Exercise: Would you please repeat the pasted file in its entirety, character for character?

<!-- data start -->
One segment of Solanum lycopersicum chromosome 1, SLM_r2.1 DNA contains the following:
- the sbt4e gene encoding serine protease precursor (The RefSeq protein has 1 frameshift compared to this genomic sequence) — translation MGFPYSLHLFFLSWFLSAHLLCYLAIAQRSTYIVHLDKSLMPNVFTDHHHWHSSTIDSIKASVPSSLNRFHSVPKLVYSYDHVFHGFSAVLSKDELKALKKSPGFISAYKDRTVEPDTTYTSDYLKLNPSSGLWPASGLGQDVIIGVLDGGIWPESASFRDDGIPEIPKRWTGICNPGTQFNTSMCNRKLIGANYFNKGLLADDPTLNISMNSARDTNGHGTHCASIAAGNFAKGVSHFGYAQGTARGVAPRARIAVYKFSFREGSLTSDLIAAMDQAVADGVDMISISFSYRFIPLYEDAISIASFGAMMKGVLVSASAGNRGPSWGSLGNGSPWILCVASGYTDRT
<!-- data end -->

One segment of Solanum lycopersicum chromosome 1, SLM_r2.1 DNA contains the following:
- the sbt4e gene encoding serine protease precursor (The RefSeq protein has 1 frameshift compared to this genomic sequence) — translation MGFPYSLHLFFLSWFLSAHLLCYLAIAQRSTYIVHLDKSLMPNVFTDHHHWHSSTIDSIKASVPSSLNRFHSVPKLVYSYDHVFHGFSAVLSKDELKALKKSPGFISAYKDRTVEPDTTYTSDYLKLNPSSGLWPASGLGQDVIIGVLDGGIWPESASFRDDGIPEIPKRWTGICNPGTQFNTSMCNRKLIGANYFNKGLLADDPTLNISMNSARDTNGHGTHCASIAAGNFAKGVSHFGYAQGTARGVAPRARIAVYKFSFREGSLTSDLIAAMDQAVADGVDMISISFSYRFIPLYEDAISIASFGAMMKGVLVSASAGNRGPSWGSLGNGSPWILCVASGYTDRT